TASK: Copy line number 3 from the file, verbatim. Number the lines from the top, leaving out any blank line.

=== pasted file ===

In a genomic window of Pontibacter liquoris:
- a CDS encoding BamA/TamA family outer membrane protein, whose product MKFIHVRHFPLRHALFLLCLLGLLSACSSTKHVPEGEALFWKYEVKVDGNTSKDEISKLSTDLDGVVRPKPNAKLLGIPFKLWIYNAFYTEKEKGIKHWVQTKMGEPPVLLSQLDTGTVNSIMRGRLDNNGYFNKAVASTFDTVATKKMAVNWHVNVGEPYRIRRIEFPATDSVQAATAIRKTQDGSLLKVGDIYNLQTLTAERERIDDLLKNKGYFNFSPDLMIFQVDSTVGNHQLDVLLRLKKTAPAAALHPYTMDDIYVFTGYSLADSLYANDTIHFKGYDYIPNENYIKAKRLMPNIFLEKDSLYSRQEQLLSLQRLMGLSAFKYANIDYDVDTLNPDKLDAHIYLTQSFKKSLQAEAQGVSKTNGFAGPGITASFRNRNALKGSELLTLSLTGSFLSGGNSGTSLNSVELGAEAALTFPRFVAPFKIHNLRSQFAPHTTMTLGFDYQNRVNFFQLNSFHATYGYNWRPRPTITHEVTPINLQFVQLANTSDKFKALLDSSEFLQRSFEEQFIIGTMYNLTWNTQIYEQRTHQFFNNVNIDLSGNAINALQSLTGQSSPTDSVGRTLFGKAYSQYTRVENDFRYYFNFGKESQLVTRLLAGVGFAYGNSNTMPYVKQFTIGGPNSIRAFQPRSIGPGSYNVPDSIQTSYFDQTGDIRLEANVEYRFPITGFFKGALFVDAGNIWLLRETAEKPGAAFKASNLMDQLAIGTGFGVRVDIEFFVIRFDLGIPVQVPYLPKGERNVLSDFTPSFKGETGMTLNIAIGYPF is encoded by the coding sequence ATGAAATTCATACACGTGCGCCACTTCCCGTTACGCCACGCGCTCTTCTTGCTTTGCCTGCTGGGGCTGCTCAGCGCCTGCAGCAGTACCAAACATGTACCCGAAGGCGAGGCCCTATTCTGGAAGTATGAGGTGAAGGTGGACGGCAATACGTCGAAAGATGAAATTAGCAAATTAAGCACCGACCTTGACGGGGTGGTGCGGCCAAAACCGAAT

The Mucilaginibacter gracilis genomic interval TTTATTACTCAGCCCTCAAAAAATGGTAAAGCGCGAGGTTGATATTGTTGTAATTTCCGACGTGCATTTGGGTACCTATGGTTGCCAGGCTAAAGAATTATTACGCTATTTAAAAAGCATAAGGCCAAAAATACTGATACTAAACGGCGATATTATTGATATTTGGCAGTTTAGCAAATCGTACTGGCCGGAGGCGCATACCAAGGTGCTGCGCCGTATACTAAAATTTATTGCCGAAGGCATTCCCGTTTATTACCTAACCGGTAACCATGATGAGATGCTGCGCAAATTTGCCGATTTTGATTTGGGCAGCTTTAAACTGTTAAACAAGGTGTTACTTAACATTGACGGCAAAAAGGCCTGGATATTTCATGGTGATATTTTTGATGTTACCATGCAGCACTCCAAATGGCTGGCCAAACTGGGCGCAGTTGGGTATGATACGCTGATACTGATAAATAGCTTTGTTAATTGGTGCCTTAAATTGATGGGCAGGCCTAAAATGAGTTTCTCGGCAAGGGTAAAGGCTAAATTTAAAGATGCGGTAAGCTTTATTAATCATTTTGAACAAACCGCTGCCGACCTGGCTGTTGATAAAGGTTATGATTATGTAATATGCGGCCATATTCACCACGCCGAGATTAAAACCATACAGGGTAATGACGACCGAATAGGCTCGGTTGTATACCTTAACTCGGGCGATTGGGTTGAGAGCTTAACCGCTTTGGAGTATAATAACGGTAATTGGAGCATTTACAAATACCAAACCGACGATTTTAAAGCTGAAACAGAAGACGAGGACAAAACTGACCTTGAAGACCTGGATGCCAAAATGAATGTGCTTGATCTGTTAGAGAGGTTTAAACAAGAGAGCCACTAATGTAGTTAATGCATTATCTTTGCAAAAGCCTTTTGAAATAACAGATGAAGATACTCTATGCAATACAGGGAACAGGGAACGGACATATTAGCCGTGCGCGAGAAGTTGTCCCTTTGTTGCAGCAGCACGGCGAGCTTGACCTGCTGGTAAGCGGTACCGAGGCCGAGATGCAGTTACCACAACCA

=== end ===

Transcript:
The Mucilaginibacter gracilis genomic interval TTTATTACTCAGCCCTCAAAAAATGGTAAAGCGCGAGGTTGATATTGTTGTAATTTCCGACGTGCATTTGGGTACCTATGGTTGCCAGGCTAAAGAATTATTACGCTATTTAAAAAGCATAAGGCCAAAAATACTGATACTAAACGGCGATATTATTGATATTTGGCAGTTTAGCAAATCGTACTGGCCGGAGGCGCATACCAAGGTGCTGCGCCGTATACTAAAATTTATTGCCGAAGGCATTCCCGTTTATTACCTAACCGGTAACCATGATGAGATGCTGCGCAAATTTGCCGATTTTGATTTGGGCAGCTTTAAACTGTTAAACAAGGTGTTACTTAACATTGACGGCAAAAAGGCCTGGATATTTCATGGTGATATTTTTGATGTTACCATGCAGCACTCCAAATGGCTGGCCAAACTGGGCGCAGTTGGGTATGATACGCTGATACTGATAAATAGCTTTGTTAATTGGTGCCTTAAATTGATGGGCAGGCCTAAAATGAGTTTCTCGGCAAGGGTAAAGGCTAAATTTAAAGATGCGGTAAGCTTTATTAATCATTTTGAACAAACCGCTGCCGACCTGGCTGTTGATAAAGGTTATGATTATGTAATATGCGGCCATATTCACCACGCCGAGATTAAAACCATACAGGGTAATGACGACCGAATAGGCTCGGTTGTATACCTTAACTCGGGCGATTGGGTTGAGAGCTTAACCGCTTTGGAGTATAATAACGGTAATTGGAGCATTTACAAATACCAAACCGACGATTTTAAAGCTGAAACAGAAGACGAGGACAAAACTGACCTTGAAGACCTGGATGCCAAAATGAATGTGCTTGATCTGTTAGAGAGGTTTAAACAAGAGAGCCACTAATGTAGTTAATGCATTATCTTTGCAAAAGCCTTTTGAAATAACAGATGAAGATACTCTATGCAATACAGGGAACAGGGAACGGACATATTAGCCGTGCGCGAGAAGTTGTCCCTTTGTTGCAGCAGCACGGCGAGCTTGACCTGCTGGTAAGCGGTACCGAGGCCGAGATGCAGTTACCACAACCA